The Protagonist, the Player, and the Game Designer How do a game's designer, player, and protagonist interact? Mike Rubin takes a look at how three parts of a gaming experience interact — especially in terms of interactive fiction games, where many designers plan for responses that don't correlate with how the protagonist should act, but how players make them act. The fact that designers do figure out responses to problems that aren't necessarily part of their 'vision' is a double edged sword:
The problem is that gamers enjoy pushing limits .... What's funny is that game designers invite that sort of behavior by implementing responses to it. For instance, how many interactive fiction games implement a witty response to the XYZZY command, even though there is naturally no place or reason for using it? If no game other than Colossal Cave had a response to that command, nobody would be tempted to give it a try. And if there is a response implemented for that command, how many other interesting goodies like that might there be to discover? How many of us who played the original Warcraft sat there clicking repeatedly on their individual units to see how many different annoyed responses it would elicit? It's a form of exploration, I suppose. Granted, this is a bit different than the topic of role-playing, but I think the same principle applies. Still, in the situation of role-playing, accounting for different types of behavior, even bizarre behavior, can actually work to the game's advantage.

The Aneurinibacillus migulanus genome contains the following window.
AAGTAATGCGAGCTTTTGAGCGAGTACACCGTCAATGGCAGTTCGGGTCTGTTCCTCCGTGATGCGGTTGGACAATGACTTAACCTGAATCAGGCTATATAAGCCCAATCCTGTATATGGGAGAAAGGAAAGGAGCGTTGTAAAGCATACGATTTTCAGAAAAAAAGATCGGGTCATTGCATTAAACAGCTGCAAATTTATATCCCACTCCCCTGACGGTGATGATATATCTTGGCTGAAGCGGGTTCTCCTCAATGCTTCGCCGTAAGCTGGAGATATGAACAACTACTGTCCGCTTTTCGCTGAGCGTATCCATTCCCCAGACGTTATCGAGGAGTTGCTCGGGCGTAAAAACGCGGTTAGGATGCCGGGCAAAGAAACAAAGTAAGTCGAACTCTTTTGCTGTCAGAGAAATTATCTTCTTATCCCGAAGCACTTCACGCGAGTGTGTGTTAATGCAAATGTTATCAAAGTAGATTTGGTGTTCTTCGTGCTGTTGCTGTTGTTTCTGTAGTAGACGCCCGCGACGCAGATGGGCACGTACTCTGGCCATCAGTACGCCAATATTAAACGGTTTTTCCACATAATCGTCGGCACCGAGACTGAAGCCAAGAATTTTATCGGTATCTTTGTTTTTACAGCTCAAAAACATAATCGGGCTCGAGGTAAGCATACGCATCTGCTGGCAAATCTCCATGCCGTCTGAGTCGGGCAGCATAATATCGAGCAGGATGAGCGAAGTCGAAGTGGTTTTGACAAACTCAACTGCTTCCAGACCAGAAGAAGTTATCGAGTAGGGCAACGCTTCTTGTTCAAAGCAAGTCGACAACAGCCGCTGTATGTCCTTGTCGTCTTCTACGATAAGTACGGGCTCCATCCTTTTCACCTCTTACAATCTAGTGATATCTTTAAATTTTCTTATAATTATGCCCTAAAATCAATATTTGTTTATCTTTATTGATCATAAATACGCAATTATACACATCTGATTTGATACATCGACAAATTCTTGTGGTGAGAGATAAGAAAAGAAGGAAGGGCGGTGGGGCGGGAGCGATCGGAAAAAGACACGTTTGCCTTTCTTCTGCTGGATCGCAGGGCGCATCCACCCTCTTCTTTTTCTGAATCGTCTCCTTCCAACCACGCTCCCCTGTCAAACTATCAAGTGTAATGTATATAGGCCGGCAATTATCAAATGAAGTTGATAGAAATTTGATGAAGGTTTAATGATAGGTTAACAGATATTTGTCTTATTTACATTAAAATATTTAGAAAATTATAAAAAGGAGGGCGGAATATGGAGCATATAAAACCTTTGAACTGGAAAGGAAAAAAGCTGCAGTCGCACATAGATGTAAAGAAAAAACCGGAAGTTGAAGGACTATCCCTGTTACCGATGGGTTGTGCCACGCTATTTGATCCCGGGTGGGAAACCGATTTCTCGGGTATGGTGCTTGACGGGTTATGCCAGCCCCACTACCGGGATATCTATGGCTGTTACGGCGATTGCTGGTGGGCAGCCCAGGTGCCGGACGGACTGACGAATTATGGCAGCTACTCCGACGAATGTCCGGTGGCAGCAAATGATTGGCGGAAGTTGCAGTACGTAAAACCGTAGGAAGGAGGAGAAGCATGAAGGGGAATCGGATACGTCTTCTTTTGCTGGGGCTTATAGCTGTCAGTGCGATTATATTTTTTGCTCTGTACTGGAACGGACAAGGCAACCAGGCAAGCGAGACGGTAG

The explicit response mechanic is something that seems relegated to a few types of games; the relation between 'getting into a game' and how a designer designs that game, however, is not. It's an interesting problem to muse on — especially since once a game is released to the public, there's no way to control how players are actually playing it. Playing the Protagonist Part, Partly [Monk's Brew]